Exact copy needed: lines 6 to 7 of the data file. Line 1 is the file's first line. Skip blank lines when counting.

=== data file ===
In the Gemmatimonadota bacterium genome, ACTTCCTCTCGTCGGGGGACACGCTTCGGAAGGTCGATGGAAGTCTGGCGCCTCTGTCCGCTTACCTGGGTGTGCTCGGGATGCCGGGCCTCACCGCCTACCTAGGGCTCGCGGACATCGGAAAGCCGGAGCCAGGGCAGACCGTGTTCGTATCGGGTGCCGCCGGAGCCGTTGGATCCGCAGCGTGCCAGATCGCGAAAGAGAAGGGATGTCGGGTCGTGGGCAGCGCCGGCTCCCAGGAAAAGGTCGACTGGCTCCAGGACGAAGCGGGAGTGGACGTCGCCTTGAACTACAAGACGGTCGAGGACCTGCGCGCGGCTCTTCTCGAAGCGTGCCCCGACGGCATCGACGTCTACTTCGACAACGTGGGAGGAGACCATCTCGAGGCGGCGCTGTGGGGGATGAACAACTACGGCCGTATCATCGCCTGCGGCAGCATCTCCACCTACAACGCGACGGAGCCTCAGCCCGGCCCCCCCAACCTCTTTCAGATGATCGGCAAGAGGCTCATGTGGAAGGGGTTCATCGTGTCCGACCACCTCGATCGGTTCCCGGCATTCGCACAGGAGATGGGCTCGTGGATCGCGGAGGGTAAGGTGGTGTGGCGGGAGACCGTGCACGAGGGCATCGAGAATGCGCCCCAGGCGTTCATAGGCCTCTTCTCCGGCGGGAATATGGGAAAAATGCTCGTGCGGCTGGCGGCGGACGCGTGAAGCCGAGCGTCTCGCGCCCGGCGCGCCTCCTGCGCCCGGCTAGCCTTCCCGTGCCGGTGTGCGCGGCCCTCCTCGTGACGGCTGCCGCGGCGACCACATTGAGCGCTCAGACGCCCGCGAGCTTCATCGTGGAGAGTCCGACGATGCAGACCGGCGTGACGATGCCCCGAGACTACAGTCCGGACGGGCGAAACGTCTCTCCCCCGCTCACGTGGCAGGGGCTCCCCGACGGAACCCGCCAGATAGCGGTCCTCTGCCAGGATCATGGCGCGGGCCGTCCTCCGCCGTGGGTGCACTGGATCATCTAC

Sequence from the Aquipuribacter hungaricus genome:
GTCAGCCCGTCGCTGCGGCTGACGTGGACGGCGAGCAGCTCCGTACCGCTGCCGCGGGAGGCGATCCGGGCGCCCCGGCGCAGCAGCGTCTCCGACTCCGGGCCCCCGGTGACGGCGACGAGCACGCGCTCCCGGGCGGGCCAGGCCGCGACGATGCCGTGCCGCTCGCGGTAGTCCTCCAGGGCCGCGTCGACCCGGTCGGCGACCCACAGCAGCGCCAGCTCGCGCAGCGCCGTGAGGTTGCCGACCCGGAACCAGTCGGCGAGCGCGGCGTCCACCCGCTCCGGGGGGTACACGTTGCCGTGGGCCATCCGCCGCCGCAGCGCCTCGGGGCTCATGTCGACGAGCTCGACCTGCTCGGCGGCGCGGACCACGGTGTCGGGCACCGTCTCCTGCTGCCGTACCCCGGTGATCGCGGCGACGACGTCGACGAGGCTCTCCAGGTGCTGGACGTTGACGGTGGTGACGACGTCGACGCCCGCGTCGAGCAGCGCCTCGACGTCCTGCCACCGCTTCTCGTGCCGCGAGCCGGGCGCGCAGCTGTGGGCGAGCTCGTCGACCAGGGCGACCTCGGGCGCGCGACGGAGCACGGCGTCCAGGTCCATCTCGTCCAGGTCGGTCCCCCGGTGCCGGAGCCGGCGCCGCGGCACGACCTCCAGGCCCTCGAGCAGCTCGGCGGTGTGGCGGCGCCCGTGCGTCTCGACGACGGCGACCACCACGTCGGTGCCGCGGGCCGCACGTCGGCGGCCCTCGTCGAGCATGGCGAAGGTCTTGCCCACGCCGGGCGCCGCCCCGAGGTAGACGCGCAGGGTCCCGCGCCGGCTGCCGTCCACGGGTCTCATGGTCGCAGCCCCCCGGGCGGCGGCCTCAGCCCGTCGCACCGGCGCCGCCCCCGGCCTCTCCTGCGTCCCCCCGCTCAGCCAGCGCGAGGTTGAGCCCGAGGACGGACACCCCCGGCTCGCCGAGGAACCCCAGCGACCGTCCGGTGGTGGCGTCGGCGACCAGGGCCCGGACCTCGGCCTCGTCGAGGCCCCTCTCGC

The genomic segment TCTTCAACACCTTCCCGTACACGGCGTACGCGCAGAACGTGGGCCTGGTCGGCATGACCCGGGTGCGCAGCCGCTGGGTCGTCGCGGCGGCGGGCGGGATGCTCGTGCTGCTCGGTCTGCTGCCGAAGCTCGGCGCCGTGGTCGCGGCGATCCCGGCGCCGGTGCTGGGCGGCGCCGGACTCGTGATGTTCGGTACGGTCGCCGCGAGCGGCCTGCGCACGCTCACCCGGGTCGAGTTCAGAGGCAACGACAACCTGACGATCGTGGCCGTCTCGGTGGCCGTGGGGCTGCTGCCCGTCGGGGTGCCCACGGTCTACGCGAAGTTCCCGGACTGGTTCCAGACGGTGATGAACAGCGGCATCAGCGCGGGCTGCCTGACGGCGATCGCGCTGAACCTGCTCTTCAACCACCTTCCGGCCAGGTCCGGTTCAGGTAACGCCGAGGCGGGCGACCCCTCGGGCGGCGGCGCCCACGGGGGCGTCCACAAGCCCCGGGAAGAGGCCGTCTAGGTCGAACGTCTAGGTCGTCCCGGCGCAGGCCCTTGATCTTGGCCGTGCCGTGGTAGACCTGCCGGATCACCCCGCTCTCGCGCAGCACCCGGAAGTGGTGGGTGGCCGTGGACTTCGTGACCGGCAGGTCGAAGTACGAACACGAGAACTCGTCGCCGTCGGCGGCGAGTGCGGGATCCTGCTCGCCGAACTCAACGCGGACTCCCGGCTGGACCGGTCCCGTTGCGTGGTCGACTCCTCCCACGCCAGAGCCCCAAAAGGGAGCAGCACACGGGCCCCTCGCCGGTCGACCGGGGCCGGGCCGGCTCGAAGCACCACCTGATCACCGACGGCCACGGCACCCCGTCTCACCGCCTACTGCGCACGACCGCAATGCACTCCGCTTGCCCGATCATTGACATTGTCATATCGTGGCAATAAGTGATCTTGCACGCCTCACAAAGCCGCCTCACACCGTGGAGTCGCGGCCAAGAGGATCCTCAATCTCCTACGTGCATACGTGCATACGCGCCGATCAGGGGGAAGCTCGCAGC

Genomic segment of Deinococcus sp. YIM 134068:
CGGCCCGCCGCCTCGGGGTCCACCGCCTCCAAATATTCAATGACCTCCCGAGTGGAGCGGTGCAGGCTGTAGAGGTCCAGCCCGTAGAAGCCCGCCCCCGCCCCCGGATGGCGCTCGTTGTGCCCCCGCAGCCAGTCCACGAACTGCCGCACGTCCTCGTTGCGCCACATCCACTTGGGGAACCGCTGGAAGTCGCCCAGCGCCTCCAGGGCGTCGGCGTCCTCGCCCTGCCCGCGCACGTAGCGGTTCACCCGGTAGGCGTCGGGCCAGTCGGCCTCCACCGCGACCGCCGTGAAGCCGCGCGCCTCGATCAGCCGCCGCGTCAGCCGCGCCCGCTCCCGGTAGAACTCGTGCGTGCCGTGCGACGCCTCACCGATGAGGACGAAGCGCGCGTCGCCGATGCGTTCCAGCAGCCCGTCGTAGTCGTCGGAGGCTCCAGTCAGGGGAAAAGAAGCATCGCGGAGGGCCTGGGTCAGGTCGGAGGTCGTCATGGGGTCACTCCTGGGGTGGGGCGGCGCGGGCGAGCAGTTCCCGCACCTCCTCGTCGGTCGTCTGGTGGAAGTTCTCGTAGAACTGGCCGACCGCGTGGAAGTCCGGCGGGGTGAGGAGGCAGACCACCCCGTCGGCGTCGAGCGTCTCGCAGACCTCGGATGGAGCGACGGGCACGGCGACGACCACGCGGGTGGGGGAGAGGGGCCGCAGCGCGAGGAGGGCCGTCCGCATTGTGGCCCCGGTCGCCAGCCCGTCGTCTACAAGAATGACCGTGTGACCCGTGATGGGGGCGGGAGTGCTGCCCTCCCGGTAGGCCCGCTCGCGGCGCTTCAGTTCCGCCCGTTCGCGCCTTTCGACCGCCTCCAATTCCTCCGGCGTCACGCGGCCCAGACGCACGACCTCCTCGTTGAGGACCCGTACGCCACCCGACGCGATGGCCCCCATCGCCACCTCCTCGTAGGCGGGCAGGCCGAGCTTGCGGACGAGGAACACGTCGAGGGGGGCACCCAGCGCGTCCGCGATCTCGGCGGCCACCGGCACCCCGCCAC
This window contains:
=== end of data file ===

CGGCCCGCCGCCTCGGGGTCCACCGCCTCCAAATATTCAATGACCTCCCGAGTGGAGCGGTGCAGGCTGTAGAGGTCCAGCCCGTAGAAGCCCGCCCCCGCCCCCGGATGGCGCTCGTTGTGCCCCCGCAGCCAGTCCACGAACTGCCGCACGTCCTCGTTGCGCCACATCCACTTGGGGAACCGCTGGAAGTCGCCCAGCGCCTCCAGGGCGTCGGCGTCCTCGCCCTGCCCGCGCACGTAGCGGTTCACCCGGTAGGCGTCGGGCCAGTCGGCCTCCACCGCGACCGCCGTGAAGCCGCGCGCCTCGATCAGCCGCCGCGTCAGCCGCGCCCGCTCCCGGTAGAACTCGTGCGTGCCGTGCGACGCCTCACCGATGAGGACGAAGCGCGCGTCGCCGATGCGTTCCAGCAGCCCGTCGTAGTCGTCGGAGGCTCCAGTCAGGGGAAAAGAAGCATCGCGGAGGGCCTGGGTCAGGTCGGAGGTCGTCATGGGGTCACTCCTGGGGTGGGGCGGCGCGGGCGAGCAGTTCCCGCACCTCCTCGTCGGTCGTCTGGTGGAAGTTCTCGTAGAACTGGCCGACCGCGTGGAAGTCCGGCGGGGTGAGGAGGCAGACCACCCCGTCGGCGTCGAGCGTCTCGCAGACCTCGGATGGAGCGACGGGCACGGCGACGACCACGCGGGTGGGGGAGAGGGGCCGCAGCGCGAGGAGGGCCGTCCGCATTGTGGCCCCGGTCGCCAGCCCGTCGTCTACAAGAATGACCGTGTGACCCGTGATGGGGGCGGGAGTGCTGCCCTCCCGGTAGGCCCGCTCGCGGCGCTTCAGTTCCGCCCGTTCGCGCCTTTCGACCGCCTCCAATTCCTCCGGCGTCACGCGGCCCAGACGCACGACCTCCTCGTTGAGGACCCGTACGCCACCCGACGCGATGGCCCCCATCGCCACCTCCTCGTAGGCGGGCAGGCCGAGCTTGCGGACGAGGAACACGTCGAGGGGGGCACCCAGCGCGTCCGCGATCTCGGCGGCCACCGGCACCCCGCCAC
This window contains: